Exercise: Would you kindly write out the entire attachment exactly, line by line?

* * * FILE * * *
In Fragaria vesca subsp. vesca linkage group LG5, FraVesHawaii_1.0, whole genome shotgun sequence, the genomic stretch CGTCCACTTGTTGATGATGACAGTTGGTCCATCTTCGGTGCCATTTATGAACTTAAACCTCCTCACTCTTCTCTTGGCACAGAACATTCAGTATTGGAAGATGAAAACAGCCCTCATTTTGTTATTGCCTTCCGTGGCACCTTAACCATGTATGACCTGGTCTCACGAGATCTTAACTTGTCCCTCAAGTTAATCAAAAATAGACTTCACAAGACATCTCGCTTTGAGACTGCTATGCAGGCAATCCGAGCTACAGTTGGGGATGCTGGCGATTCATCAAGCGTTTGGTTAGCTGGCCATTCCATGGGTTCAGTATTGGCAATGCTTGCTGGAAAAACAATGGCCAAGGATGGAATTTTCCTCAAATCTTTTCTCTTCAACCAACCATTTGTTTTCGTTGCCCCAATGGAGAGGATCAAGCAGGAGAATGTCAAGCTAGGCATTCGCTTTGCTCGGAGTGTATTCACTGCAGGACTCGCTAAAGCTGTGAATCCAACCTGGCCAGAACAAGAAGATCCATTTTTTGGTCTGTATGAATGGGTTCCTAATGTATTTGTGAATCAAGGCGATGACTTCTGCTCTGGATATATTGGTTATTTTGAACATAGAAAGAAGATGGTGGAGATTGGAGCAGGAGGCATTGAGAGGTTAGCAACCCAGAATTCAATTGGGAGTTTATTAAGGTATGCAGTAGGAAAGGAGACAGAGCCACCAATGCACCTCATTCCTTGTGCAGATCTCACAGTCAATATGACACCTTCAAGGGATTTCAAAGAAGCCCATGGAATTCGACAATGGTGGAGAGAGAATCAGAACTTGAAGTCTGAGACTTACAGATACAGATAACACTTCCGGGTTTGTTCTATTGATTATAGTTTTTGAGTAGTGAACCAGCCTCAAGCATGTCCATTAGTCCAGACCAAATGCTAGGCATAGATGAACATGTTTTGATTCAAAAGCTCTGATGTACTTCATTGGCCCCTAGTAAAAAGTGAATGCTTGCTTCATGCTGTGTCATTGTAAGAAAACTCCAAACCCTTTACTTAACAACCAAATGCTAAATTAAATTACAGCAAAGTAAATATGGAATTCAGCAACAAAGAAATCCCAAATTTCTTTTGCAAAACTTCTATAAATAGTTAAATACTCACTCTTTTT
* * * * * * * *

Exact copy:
In Fragaria vesca subsp. vesca linkage group LG5, FraVesHawaii_1.0, whole genome shotgun sequence, the genomic stretch CGTCCACTTGTTGATGATGACAGTTGGTCCATCTTCGGTGCCATTTATGAACTTAAACCTCCTCACTCTTCTCTTGGCACAGAACATTCAGTATTGGAAGATGAAAACAGCCCTCATTTTGTTATTGCCTTCCGTGGCACCTTAACCATGTATGACCTGGTCTCACGAGATCTTAACTTGTCCCTCAAGTTAATCAAAAATAGACTTCACAAGACATCTCGCTTTGAGACTGCTATGCAGGCAATCCGAGCTACAGTTGGGGATGCTGGCGATTCATCAAGCGTTTGGTTAGCTGGCCATTCCATGGGTTCAGTATTGGCAATGCTTGCTGGAAAAACAATGGCCAAGGATGGAATTTTCCTCAAATCTTTTCTCTTCAACCAACCATTTGTTTTCGTTGCCCCAATGGAGAGGATCAAGCAGGAGAATGTCAAGCTAGGCATTCGCTTTGCTCGGAGTGTATTCACTGCAGGACTCGCTAAAGCTGTGAATCCAACCTGGCCAGAACAAGAAGATCCATTTTTTGGTCTGTATGAATGGGTTCCTAATGTATTTGTGAATCAAGGCGATGACTTCTGCTCTGGATATATTGGTTATTTTGAACATAGAAAGAAGATGGTGGAGATTGGAGCAGGAGGCATTGAGAGGTTAGCAACCCAGAATTCAATTGGGAGTTTATTAAGGTATGCAGTAGGAAAGGAGACAGAGCCACCAATGCACCTCATTCCTTGTGCAGATCTCACAGTCAATATGACACCTTCAAGGGATTTCAAAGAAGCCCATGGAATTCGACAATGGTGGAGAGAGAATCAGAACTTGAAGTCTGAGACTTACAGATACAGATAACACTTCCGGGTTTGTTCTATTGATTATAGTTTTTGAGTAGTGAACCAGCCTCAAGCATGTCCATTAGTCCAGACCAAATGCTAGGCATAGATGAACATGTTTTGATTCAAAAGCTCTGATGTACTTCATTGGCCCCTAGTAAAAAGTGAATGCTTGCTTCATGCTGTGTCATTGTAAGAAAACTCCAAACCCTTTACTTAACAACCAAATGCTAAATTAAATTACAGCAAAGTAAATATGGAATTCAGCAACAAAGAAATCCCAAATTTCTTTTGCAAAACTTCTATAAATAGTTAAATACTCACTCTTTTT